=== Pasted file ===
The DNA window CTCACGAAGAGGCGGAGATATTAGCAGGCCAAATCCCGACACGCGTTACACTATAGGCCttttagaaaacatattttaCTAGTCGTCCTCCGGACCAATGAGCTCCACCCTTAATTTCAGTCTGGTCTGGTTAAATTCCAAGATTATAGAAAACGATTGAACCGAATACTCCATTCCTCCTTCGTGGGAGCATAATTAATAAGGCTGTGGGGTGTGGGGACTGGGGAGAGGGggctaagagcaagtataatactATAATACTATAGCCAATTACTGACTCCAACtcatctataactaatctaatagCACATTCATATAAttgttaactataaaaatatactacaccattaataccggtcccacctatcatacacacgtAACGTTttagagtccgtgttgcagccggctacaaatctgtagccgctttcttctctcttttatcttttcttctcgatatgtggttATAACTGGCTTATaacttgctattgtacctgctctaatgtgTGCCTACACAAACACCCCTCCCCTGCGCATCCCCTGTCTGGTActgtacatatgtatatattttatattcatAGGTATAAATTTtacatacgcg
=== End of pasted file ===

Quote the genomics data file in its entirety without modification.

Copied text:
The DNA window CTCACGAAGAGGCGGAGATATTAGCAGGCCAAATCCCGACACGCGTTACACTATAGGCCttttagaaaacatattttaCTAGTCGTCCTCCGGACCAATGAGCTCCACCCTTAATTTCAGTCTGGTCTGGTTAAATTCCAAGATTATAGAAAACGATTGAACCGAATACTCCATTCCTCCTTCGTGGGAGCATAATTAATAAGGCTGTGGGGTGTGGGGACTGGGGAGAGGGggctaagagcaagtataatactATAATACTATAGCCAATTACTGACTCCAACtcatctataactaatctaatagCACATTCATATAAttgttaactataaaaatatactacaccattaataccggtcccacctatcatacacacgtAACGTTttagagtccgtgttgcagccggctacaaatctgtagccgctttcttctctcttttatcttttcttctcgatatgtggttATAACTGGCTTATaacttgctattgtacctgctctaatgtgTGCCTACACAAACACCCCTCCCCTGCGCATCCCCTGTCTGGTActgtacatatgtatatattttatattcatAGGTATAAATTTtacatacgcg